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China’s Great Wall Motor to double Thai EV investment
Published on: Saturday, November 19, 2022
By: Nikkei, FMT
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Great Wall’s Ora Good Cat subcompact is Thailand’s best-selling EV. (GWM pic)
BANGKOK: Chinese automaker Great Wall Motor vowed to double its investment in Thailand to maintain its place as one of the leading electric vehicle brands in the country as the competition closes in.

Since the company entered the Thai market two years ago, it has invested 12 billion baht (US$334 million) in producing EVs and employed more than 3,000 people, said Narong Sritalayon, managing director of Great Wall Motor (Thailand), in comments to Nikkei Asia.

“We plan to invest a total of 22.6 billion baht in Thailand,” he said. “We will produce not only EVs but also parts and EV infrastructure in order to push Thailand toward becoming the EV production hub of Southeast Asia.”

Great Wall entered Thailand in 2020 when it acquired an auto assembly plant from General Motors. It has sold 11,796 units so far this year/since establishing operations in the country. That has outpaced the 2021 forecast of the Federation of Thai Industries, which expected sales of all EV brands to total around 10,000 units in 2022.

But analysts have been far more optimistic.

TTB Analytics, a unit of TMB Thanachart Bank, forecast EV sales in Thailand would reach 63,600 units by year-end, up 539% from 2021, supported by a government push to increase demand.

Between January and September, Great Wall sold 8,094 units of two popular models: the hybrid SUV compact HAVAL H6 and the subcompact EV Ora Good Cat. This has made Great Wall the biggest EV seller in Thailand.

Narong attributed the jump in EV sales to government subsidies that have made electrics more affordable in the hope of creating demand and eventually attracting more companies to start producing EVs.

In February, the government approved consumer subsidies of between 70,000 baht and 150,000 baht per vehicle, depending on the model and battery capacity.

In June, the government also cut import tariffs on EVs to 2% from 8% in exchange for promises from manufacturers to eventually bring EV production to Thailand. The policies are meant to help make Thailand the EV production hub of Asean and by 2030 raise the ratio of EVs to all vehicles sold in the country to 30%.

As demand is expected to grow, Great Wall plans to launch four new EV models next year, according to Narong.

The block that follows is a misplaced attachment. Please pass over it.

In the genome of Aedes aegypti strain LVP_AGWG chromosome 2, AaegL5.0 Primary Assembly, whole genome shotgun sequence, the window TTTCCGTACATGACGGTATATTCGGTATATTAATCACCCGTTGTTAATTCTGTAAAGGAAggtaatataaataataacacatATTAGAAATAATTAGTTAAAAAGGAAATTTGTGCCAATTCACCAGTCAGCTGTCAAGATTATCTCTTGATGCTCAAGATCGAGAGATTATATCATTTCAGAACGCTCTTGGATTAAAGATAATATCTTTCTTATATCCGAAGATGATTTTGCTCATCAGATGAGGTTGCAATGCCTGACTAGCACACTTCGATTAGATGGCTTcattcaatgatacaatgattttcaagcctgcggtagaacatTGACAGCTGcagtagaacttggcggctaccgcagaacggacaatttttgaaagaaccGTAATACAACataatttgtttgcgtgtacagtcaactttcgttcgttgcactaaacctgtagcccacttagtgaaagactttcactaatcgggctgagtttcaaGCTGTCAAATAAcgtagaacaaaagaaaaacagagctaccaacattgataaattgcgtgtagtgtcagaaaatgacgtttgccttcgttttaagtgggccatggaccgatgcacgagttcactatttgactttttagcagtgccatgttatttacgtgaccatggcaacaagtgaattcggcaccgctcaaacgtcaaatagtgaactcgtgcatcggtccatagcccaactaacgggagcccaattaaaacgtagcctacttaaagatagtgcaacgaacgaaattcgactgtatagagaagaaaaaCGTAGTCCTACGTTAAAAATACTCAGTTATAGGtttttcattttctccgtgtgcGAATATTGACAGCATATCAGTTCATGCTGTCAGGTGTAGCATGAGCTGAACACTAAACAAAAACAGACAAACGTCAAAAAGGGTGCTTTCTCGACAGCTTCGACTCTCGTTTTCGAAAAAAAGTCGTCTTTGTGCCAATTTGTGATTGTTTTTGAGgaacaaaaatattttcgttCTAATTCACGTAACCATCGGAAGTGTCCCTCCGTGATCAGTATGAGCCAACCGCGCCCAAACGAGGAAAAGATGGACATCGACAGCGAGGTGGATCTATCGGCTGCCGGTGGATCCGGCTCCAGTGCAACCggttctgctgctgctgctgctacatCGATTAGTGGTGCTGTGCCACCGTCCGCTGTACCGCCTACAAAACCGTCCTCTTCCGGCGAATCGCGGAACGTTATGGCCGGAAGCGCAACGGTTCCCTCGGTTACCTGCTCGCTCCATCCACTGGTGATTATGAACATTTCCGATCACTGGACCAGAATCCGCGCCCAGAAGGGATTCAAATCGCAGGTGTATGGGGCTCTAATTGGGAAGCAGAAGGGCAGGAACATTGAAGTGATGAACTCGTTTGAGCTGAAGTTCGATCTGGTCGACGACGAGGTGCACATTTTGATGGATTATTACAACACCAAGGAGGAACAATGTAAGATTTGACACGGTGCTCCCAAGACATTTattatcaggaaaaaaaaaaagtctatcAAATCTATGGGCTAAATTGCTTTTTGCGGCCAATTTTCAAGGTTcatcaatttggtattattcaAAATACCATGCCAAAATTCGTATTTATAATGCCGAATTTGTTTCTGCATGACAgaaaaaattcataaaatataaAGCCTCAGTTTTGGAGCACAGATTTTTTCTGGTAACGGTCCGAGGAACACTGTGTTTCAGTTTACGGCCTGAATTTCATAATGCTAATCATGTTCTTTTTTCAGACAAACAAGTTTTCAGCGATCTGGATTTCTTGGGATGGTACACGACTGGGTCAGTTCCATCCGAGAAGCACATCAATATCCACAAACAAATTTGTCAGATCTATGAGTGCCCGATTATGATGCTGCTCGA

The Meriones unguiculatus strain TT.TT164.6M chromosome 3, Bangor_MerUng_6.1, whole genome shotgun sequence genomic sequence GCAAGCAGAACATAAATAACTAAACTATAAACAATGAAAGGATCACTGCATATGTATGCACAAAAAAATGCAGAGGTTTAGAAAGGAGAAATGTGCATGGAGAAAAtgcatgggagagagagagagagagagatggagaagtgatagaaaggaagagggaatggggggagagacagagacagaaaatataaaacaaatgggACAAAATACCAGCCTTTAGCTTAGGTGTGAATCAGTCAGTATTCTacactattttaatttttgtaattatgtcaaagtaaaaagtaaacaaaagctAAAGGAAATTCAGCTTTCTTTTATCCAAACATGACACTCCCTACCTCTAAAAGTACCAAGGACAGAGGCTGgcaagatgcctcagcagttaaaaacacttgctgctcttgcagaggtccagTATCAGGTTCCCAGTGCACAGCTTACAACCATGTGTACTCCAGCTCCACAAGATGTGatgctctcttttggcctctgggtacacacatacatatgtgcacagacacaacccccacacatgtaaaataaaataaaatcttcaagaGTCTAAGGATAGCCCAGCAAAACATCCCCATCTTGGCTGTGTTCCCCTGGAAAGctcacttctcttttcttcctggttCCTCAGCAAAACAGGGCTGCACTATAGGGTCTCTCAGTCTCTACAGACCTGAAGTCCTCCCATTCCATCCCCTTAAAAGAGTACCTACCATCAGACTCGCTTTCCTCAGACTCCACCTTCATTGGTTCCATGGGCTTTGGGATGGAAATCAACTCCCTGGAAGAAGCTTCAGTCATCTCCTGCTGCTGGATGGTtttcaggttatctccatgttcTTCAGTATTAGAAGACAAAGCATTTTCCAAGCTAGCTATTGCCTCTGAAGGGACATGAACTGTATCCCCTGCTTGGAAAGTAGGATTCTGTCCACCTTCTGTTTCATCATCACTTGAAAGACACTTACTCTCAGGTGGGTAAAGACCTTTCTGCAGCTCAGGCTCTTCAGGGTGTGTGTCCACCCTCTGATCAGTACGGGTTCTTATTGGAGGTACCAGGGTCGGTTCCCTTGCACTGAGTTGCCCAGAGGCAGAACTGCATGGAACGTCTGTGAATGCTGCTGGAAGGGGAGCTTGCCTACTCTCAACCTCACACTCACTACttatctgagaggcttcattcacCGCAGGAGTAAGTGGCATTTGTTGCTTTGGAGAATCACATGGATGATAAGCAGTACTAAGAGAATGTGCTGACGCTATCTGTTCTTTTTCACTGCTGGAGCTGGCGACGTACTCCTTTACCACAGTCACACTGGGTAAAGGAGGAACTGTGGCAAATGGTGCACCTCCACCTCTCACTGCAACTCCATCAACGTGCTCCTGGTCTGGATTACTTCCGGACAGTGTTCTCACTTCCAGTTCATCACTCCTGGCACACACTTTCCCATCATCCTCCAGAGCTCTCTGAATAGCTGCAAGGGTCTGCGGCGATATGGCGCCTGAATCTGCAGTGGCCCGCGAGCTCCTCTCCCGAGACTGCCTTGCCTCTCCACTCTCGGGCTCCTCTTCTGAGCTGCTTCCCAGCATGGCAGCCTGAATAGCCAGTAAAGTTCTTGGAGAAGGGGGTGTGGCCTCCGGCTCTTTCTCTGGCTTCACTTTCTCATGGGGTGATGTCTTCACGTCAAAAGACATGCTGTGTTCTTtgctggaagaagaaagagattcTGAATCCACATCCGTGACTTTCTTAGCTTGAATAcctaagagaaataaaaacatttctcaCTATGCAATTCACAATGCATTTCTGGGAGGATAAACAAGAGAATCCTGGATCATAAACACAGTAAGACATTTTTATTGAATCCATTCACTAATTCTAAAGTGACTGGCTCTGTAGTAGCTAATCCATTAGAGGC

He added that Great Wall will continue to develop EV technologies in order to make its assembly plant in Rayong Province a smart factory – the second such facility after one already operating in China. “We aim to set up our plant in Rayong to be an EV production hub of Asean,” Narong said, adding the plant has an annual capacity of 80,000 units.

“Around 60% of production would be for domestic sales with the remaining 40% for export,” Narong said. “We will stay firm on our goal to be the leading EV producer in Thailand. So, we not only produce EVs, but we will also build an EV ecosystem and infrastructure to help boost sustainable demand.”

On Monday, Great Wall officially launched a fast-charging station at the popular shopping district Siam Square and aimed to increase the number of fast-charging stations to 12,000 nationwide by 2030.

With government backing and strong demand for electric vehicles, Great Wall is not the only Chinese EV maker that has been attracted to Thailand. Others are also starting to enter the still nascent but growing Thai market.

This year, China’s top electric vehicle maker BYD has promised to make Thailand the location of its first production hub in Southeast Asia. The company has already bought a large land plot for an EV production facility with an annual capacity of 150,000 units.

Another Chinese EV maker is in talks with the Thai government to build an EV manufacturing plant in the much-hyped Eastern Economic Corridor, according to the country’s Board of Investment.

With more players throwing their hands in, competition is expected to heat up, an eventuality that does not faze Narong. “Competition is good because it will force us to develop products and technologies to match consumer demand,” he said. “That will eventually spur the entire market.”